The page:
I love Tracy Chevalier. She is a brilliant writer; her books are as timeless and gentle in as much as they are gifted pieces of work that reveal her in-depth knowledge of the era and the artists she often brings to life. ‘Reliable Creatures’ is fantastic, as is ‘Virgin Blue.’ I am holding on to ‘The Girl with the Pearl Earring’ like it is sacred, I have not read it yet. I know, know, – It’s like I’m waiting for an auspicious time – don’t ask me why – I want to read it and then watch Colin Firth in the film. Maybe I’ll do it at Christmas time… okay I’m getting carried away…
I began this book with the same massive enthusiasm I’ve had for the others. Sadly, I didn’t enjoy the book until I got to the middle, and even then the character of the artist Nicolas des Innocents failed to capture my interest. He is not impressive in the least, except that as the fictionalized artist of the beautiful Lady and the Unicorn he is remarkably talented. The story is woven around the mystery surrounding the tapestries, now hanging at the Cluny museum in Paris. I was partly attracted to the story because of the mythical and often stunning Unicorn’s central role in the gorgeously woven tapestries. Des Innocents paints a seduction of the Unicorn, allowing himself to be that Unicorn in each piece of work, dividing it into the five senses: smell, touch, taste and so on, as he interprets the characters of the women he comes into contact with physically. The purifying powers of the Unicorn’s horn plays into Nicolas’s interpretation of the whole game of seduction, which leads to the de-flowering ( to use the author’s words) of the woman he is attracted to, although it does not quite turn out the way he expects. Mainly known for painting portraits of noble ladies, his talent in this tale is uniquely expressed in tapestry art by a master weaver and his family from Brussels, although the central figures( expected to be from the noble family that commissioned des Innocents) eventually change, as does Nicolas, much to the surprise of certain characters in the book.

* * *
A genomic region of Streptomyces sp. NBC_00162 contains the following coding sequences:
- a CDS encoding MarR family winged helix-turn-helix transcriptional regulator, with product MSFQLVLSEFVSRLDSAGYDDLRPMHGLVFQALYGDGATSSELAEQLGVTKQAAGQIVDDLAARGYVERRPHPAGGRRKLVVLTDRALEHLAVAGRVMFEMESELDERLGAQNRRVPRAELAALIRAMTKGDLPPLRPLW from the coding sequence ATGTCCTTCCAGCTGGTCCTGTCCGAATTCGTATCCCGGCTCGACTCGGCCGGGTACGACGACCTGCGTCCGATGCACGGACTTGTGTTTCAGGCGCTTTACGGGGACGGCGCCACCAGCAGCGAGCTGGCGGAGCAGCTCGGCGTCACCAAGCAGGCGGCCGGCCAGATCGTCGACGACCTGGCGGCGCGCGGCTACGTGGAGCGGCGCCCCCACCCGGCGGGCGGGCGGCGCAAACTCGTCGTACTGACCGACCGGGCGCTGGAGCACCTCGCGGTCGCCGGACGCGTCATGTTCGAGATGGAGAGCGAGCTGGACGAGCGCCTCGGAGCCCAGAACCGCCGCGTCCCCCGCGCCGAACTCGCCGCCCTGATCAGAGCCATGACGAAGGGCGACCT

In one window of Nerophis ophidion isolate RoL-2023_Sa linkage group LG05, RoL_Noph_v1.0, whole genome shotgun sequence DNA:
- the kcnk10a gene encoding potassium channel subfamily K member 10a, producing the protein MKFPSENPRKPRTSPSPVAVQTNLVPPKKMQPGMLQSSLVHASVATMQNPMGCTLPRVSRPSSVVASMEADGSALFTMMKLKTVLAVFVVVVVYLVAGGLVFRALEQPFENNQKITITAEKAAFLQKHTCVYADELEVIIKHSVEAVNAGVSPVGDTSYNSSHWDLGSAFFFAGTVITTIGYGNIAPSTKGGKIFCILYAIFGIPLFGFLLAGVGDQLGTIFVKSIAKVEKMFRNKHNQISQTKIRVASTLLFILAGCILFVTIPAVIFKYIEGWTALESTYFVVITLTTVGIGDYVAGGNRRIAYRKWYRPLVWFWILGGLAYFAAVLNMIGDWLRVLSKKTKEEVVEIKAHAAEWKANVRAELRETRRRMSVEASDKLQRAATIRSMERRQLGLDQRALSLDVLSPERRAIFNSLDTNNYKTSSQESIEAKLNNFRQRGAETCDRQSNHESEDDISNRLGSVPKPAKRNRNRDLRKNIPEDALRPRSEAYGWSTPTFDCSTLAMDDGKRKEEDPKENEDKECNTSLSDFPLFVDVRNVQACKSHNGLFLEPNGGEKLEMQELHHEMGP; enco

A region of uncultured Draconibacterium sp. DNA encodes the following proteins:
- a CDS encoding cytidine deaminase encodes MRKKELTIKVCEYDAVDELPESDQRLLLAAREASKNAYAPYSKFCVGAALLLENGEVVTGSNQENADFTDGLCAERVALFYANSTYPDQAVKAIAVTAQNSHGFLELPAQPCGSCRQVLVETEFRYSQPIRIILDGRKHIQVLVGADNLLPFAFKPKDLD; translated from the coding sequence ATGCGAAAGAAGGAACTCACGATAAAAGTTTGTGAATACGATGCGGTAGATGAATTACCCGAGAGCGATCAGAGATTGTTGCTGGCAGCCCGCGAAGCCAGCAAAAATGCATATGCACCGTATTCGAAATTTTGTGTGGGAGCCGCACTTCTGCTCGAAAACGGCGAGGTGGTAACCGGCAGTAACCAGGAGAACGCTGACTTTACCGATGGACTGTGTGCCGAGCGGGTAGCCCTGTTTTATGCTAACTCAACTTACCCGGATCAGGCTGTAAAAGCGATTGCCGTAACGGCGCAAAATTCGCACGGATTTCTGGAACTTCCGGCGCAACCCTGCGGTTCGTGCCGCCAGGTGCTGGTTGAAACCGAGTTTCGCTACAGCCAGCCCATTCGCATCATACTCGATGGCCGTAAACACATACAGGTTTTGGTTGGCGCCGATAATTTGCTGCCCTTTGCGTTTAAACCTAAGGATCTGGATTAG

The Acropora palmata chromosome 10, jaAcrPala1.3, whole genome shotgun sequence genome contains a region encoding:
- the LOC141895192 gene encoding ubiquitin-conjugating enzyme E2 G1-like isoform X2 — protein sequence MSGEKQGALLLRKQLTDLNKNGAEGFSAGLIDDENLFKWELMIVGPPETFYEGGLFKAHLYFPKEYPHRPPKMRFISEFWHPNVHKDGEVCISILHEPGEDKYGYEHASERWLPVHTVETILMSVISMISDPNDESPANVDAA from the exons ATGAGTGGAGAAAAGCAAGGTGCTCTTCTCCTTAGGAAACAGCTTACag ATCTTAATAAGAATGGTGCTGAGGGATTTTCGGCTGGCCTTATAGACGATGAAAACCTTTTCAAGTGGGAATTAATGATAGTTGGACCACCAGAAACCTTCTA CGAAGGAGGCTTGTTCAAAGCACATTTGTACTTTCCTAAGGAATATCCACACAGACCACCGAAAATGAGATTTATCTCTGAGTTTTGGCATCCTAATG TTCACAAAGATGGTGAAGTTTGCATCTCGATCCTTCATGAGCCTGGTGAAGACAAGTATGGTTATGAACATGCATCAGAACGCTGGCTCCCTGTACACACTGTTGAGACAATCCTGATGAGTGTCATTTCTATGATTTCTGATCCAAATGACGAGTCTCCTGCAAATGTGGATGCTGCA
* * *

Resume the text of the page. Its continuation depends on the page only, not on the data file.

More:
When we are first introduced to the Le Viste family, there seems to be some discontent between Jean Le Viste and his wife Genevieve. There is also pride, wealth, a sense of what it means to belong to a noble family and beautiful daughters but no sons. It becomes quite apparent that Jean Le Viste is unhappy with his wife for not giving him a son, and he is clearly a man who gets what he wants. So when he commissions des Innocents upon his wife Genevieve’s guidance, to do the tapestries, he expects miracles which are entirely impossible given that his expectations are quite ridiculous. Genevieve plays her part beautifully. One cannot imagine her longing and heart really belong elsewhere, than being wife to Le Viste, although she is resigned to staying where she is. Add to the mix, their daughter Claude who is beautiful, of nearly marriageable age and just discovering her potential as a woman. A little meeting under a table with Nicolas des Innocents sets the book rolling in ways I did not imagine.
I enjoyed meeting the family of weavers from Brussels the most; Georges Sr, Christine his wife and his children of whom Alienor was the only one I could not get out of my mind. They have none of the Parisian arrogance that des Innocents brings to their town. They are down to-earth and happy. Here, I began to love Chevalier’s style of writing once more. Her descriptions, Alienor’s stunning garden, and the challenges she seems to face every single day that she lives are integral to this book and this story. This was when I really began to “like” the book. The skill of this family who are somewhat able to survive on their earnings of tapestry making begin to show as the tapestries are born from their efforts. Even des Innocents who is incredibly vain and thinks no end of himself, is stunned at the level of brilliance and sheer talent when he sees his work come to life. Again I tell you, Alienor will capture your heart. She is an amazing woman. The book is really a matter of opinion. If you have not read anything of Tracy Chevalier, you might actually like this book. Then as you move on to her other novels, you’ll like them even more. I will read anything she writes, but that’s just me.